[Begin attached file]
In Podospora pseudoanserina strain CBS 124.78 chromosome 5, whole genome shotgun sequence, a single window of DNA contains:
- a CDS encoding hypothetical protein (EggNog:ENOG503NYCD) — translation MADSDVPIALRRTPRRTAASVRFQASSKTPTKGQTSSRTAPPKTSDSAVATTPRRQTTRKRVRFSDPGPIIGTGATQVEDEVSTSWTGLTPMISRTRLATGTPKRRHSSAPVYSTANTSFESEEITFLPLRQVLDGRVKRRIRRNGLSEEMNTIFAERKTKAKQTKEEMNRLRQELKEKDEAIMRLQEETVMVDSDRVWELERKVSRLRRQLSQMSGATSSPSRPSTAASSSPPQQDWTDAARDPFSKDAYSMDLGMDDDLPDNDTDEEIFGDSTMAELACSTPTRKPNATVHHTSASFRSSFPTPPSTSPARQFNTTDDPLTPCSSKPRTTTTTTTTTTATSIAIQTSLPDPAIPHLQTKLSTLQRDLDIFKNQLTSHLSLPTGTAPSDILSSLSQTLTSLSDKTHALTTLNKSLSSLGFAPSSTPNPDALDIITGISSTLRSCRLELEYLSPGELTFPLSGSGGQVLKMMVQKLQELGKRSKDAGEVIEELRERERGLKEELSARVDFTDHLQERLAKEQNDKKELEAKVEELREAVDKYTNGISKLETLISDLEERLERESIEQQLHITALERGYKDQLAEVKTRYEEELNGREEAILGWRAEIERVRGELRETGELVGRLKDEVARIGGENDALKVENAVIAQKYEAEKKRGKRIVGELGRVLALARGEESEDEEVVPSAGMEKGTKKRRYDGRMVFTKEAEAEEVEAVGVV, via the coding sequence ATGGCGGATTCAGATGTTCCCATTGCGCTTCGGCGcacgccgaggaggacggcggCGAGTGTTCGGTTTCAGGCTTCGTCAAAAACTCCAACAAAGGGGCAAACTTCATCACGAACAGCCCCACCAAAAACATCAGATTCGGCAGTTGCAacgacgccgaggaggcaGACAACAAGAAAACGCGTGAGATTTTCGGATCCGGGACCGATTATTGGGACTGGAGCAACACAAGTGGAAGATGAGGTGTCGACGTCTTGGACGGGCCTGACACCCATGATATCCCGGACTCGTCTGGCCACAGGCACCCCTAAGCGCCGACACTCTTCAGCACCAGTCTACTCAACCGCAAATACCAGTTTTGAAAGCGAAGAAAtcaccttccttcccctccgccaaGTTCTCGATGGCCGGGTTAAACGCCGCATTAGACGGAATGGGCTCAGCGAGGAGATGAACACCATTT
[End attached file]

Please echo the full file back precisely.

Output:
In Podospora pseudoanserina strain CBS 124.78 chromosome 5, whole genome shotgun sequence, a single window of DNA contains:
- a CDS encoding hypothetical protein (EggNog:ENOG503NYCD) — translation MADSDVPIALRRTPRRTAASVRFQASSKTPTKGQTSSRTAPPKTSDSAVATTPRRQTTRKRVRFSDPGPIIGTGATQVEDEVSTSWTGLTPMISRTRLATGTPKRRHSSAPVYSTANTSFESEEITFLPLRQVLDGRVKRRIRRNGLSEEMNTIFAERKTKAKQTKEEMNRLRQELKEKDEAIMRLQEETVMVDSDRVWELERKVSRLRRQLSQMSGATSSPSRPSTAASSSPPQQDWTDAARDPFSKDAYSMDLGMDDDLPDNDTDEEIFGDSTMAELACSTPTRKPNATVHHTSASFRSSFPTPPSTSPARQFNTTDDPLTPCSSKPRTTTTTTTTTTATSIAIQTSLPDPAIPHLQTKLSTLQRDLDIFKNQLTSHLSLPTGTAPSDILSSLSQTLTSLSDKTHALTTLNKSLSSLGFAPSSTPNPDALDIITGISSTLRSCRLELEYLSPGELTFPLSGSGGQVLKMMVQKLQELGKRSKDAGEVIEELRERERGLKEELSARVDFTDHLQERLAKEQNDKKELEAKVEELREAVDKYTNGISKLETLISDLEERLERESIEQQLHITALERGYKDQLAEVKTRYEEELNGREEAILGWRAEIERVRGELRETGELVGRLKDEVARIGGENDALKVENAVIAQKYEAEKKRGKRIVGELGRVLALARGEESEDEEVVPSAGMEKGTKKRRYDGRMVFTKEAEAEEVEAVGVV, via the coding sequence ATGGCGGATTCAGATGTTCCCATTGCGCTTCGGCGcacgccgaggaggacggcggCGAGTGTTCGGTTTCAGGCTTCGTCAAAAACTCCAACAAAGGGGCAAACTTCATCACGAACAGCCCCACCAAAAACATCAGATTCGGCAGTTGCAacgacgccgaggaggcaGACAACAAGAAAACGCGTGAGATTTTCGGATCCGGGACCGATTATTGGGACTGGAGCAACACAAGTGGAAGATGAGGTGTCGACGTCTTGGACGGGCCTGACACCCATGATATCCCGGACTCGTCTGGCCACAGGCACCCCTAAGCGCCGACACTCTTCAGCACCAGTCTACTCAACCGCAAATACCAGTTTTGAAAGCGAAGAAAtcaccttccttcccctccgccaaGTTCTCGATGGCCGGGTTAAACGCCGCATTAGACGGAATGGGCTCAGCGAGGAGATGAACACCATTT